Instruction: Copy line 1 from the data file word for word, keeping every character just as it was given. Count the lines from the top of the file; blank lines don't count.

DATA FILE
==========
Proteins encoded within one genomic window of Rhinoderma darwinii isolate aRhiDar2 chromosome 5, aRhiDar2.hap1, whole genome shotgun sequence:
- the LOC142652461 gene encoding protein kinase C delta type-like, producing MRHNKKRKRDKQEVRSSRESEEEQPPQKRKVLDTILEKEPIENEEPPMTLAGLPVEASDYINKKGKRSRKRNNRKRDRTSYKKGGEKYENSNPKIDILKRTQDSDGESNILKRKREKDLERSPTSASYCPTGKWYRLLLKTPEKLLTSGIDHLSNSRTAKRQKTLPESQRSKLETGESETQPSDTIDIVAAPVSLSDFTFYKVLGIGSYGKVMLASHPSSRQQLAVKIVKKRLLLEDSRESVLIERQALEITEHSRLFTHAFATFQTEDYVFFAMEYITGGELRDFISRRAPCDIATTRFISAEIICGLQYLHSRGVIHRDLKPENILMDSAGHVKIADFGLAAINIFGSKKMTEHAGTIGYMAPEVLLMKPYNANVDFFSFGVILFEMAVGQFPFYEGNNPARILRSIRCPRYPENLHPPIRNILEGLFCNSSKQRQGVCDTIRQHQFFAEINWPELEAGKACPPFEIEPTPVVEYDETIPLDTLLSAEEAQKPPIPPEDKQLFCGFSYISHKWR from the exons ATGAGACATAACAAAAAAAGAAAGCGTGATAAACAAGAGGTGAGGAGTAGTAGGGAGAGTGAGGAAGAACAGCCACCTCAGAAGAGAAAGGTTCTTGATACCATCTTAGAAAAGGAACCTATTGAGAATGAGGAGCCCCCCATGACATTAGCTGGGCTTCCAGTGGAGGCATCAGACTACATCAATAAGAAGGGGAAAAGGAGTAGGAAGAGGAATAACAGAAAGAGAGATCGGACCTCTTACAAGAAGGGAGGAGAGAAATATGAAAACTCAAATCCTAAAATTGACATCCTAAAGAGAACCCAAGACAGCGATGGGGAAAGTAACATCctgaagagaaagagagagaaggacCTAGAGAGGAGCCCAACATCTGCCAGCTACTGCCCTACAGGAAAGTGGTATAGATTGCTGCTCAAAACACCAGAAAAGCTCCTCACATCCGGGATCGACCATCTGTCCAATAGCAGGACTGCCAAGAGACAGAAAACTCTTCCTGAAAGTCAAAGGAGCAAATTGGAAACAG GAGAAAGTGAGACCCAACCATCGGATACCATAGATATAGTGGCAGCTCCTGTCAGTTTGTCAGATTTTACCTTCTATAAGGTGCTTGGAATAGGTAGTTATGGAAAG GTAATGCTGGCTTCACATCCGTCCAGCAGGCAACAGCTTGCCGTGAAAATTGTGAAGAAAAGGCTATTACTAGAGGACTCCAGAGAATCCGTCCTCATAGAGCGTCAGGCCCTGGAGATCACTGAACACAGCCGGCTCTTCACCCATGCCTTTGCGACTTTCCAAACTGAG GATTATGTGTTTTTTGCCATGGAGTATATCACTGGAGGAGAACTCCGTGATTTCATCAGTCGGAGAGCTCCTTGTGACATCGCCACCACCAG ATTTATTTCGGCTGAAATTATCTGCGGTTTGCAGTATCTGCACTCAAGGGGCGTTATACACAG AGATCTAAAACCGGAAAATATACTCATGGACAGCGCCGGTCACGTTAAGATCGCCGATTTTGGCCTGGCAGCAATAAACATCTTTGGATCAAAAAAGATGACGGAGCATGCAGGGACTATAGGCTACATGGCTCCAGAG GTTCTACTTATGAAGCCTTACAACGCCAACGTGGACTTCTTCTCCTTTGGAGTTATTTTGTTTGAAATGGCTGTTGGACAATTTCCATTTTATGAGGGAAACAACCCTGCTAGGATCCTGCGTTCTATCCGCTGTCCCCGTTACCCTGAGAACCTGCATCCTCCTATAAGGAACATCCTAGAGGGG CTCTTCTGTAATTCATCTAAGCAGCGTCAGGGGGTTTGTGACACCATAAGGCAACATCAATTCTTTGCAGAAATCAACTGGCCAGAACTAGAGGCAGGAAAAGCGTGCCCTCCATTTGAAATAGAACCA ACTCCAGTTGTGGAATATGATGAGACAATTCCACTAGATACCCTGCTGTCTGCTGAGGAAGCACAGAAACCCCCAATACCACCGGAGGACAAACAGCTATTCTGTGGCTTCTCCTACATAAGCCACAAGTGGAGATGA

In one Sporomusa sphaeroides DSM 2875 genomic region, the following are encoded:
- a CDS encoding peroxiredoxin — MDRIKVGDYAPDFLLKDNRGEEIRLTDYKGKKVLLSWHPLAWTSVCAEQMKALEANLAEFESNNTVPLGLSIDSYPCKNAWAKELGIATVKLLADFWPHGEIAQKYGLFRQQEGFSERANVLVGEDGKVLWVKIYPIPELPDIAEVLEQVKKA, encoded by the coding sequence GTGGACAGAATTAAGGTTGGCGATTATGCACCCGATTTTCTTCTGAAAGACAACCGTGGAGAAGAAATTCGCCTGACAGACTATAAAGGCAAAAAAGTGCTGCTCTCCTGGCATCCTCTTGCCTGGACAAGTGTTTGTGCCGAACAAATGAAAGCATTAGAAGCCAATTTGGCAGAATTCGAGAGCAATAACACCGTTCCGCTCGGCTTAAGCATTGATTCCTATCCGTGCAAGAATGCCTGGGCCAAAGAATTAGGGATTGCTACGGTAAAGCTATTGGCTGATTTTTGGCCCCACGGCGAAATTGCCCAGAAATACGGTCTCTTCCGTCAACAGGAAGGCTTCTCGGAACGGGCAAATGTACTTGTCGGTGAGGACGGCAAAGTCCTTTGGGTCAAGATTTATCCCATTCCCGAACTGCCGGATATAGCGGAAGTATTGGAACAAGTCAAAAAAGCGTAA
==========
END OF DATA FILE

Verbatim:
Proteins encoded within one genomic window of Rhinoderma darwinii isolate aRhiDar2 chromosome 5, aRhiDar2.hap1, whole genome shotgun sequence: